OPEC cuts production as prices tumble

OPEC President Chakib Khelil of Algeria talks to reporters as he arrives for OPEC's emergency meeting in Vienna on Oct. 22, 2008.

TEXT OF STORY

Kai Ryssdal: On a day like today, with the world coming to terms with a severe economic slump, you'd expect oil prices to drop. The theory is there'd be much less demand for crude as growth slows and indeed, oil prices did fall today, $3.50 down to $64.14 a barrel. But today's cheaper oil was counter-intuitive in at least one respect. Because OPEC ministers announced a hefty cut in production this morning -- a million and a half barrels a day. And they promised to cut output even more if prices keep on dropping. From Washington, Marketplace's John Dimsdale reports now on why OPEC's move didn't matter much.


John Dimsdale: OPEC will cut a million and a half barrels of output a day by December. But OPEC already exceeds its current quotas by 300,000 barrels a day and Tom Wallin with the Energy Intelligence Group says OPEC has a credibility problem.

Tom Wallin: They can come out with a pronouncement of a production cut but the big question is are they going to deliver on it. Because they have a track record of not living up to these things a hundred percent.

OPEC resisted calls from its own members to cut even more on fears that could really trim demand. Oil is now 60 percent below their highs and that's helping U.S. consumers cope with tight credit and lower home values. But when the economy comes back, Stephen Leeb, the author of "The Oil Factor" says the price of oil will be explosive.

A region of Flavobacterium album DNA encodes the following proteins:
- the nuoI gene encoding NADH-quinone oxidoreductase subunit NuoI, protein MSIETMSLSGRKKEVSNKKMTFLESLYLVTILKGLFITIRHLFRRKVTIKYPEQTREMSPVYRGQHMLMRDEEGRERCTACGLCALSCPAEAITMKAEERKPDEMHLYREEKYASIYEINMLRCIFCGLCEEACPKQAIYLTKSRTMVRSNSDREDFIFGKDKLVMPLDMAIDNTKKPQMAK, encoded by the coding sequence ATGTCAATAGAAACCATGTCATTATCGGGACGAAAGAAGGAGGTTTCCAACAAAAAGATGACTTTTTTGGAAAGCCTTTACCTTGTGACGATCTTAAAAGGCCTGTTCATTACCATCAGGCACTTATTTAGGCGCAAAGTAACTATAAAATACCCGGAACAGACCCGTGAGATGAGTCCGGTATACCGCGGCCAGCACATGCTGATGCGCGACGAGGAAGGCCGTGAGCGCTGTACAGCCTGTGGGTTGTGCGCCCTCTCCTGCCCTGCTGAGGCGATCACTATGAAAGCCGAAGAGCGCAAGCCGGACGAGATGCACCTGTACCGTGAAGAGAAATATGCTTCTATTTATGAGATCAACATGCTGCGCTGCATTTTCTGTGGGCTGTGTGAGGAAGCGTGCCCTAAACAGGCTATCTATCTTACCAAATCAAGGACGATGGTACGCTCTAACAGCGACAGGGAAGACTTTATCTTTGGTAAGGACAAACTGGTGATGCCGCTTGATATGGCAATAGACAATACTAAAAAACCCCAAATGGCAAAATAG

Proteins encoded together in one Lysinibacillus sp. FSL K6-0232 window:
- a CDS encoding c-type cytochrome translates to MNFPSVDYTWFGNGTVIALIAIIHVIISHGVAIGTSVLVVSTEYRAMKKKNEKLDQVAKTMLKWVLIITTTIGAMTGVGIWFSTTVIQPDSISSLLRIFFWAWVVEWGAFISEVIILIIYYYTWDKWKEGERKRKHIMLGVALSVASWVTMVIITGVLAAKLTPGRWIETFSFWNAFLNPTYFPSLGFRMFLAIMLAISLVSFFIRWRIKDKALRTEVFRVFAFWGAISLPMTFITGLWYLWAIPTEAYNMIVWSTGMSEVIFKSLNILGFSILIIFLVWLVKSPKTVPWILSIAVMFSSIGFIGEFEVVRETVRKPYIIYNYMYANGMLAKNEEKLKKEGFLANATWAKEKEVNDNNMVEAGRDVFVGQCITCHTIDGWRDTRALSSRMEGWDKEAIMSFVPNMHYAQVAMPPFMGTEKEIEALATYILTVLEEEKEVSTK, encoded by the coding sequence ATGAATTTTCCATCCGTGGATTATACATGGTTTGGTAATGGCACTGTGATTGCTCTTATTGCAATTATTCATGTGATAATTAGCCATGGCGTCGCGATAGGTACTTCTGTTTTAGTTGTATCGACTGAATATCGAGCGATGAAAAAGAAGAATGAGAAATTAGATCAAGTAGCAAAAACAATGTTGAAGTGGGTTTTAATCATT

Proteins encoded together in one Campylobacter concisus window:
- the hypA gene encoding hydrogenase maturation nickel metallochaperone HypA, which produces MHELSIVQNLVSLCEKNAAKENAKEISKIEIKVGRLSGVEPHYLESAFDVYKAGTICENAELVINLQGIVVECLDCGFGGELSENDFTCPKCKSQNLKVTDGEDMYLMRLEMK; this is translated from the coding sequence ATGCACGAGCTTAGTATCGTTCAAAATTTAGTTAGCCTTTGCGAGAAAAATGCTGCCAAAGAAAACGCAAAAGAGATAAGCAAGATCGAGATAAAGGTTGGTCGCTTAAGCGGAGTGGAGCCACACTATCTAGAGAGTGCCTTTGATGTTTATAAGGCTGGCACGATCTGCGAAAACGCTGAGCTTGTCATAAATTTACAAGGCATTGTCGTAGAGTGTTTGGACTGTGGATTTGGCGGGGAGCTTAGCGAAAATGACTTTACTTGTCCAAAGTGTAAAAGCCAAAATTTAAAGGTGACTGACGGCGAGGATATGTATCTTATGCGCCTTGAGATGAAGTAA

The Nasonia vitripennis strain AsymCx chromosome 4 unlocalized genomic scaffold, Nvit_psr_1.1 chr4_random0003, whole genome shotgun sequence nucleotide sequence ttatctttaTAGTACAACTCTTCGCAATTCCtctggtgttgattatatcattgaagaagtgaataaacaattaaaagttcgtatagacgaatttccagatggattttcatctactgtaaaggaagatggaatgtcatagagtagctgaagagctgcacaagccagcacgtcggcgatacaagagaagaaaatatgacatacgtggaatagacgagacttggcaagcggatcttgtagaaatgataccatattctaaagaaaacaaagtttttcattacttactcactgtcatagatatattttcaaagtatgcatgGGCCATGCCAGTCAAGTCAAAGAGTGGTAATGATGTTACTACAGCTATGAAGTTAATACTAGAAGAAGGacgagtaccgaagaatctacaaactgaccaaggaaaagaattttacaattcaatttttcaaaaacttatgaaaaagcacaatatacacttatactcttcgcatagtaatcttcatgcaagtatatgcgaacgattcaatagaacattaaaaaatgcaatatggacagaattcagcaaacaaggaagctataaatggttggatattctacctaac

Stephen Leeb: Then, it's a boomerang. It's not just that it will go up. It will go up probably about as fast as it went down and very likely exceed previous highs.

That's because falling oil prices now are forcing energy companies to curtail exploration for new sources. And when demand picks back up, supply will be scarce. But in the meantime, the Department of Transportation says Americans drove 78 billion miles less in the first ten months of the year compared to last.

In Washington, I'm John Dimsdale for Marketplace.

About the author

As head of Marketplace’s Washington, D.C. bureau, John Dimsdale provides insightful commentary on the intersection of government and money for the entire Marketplace portfolio.

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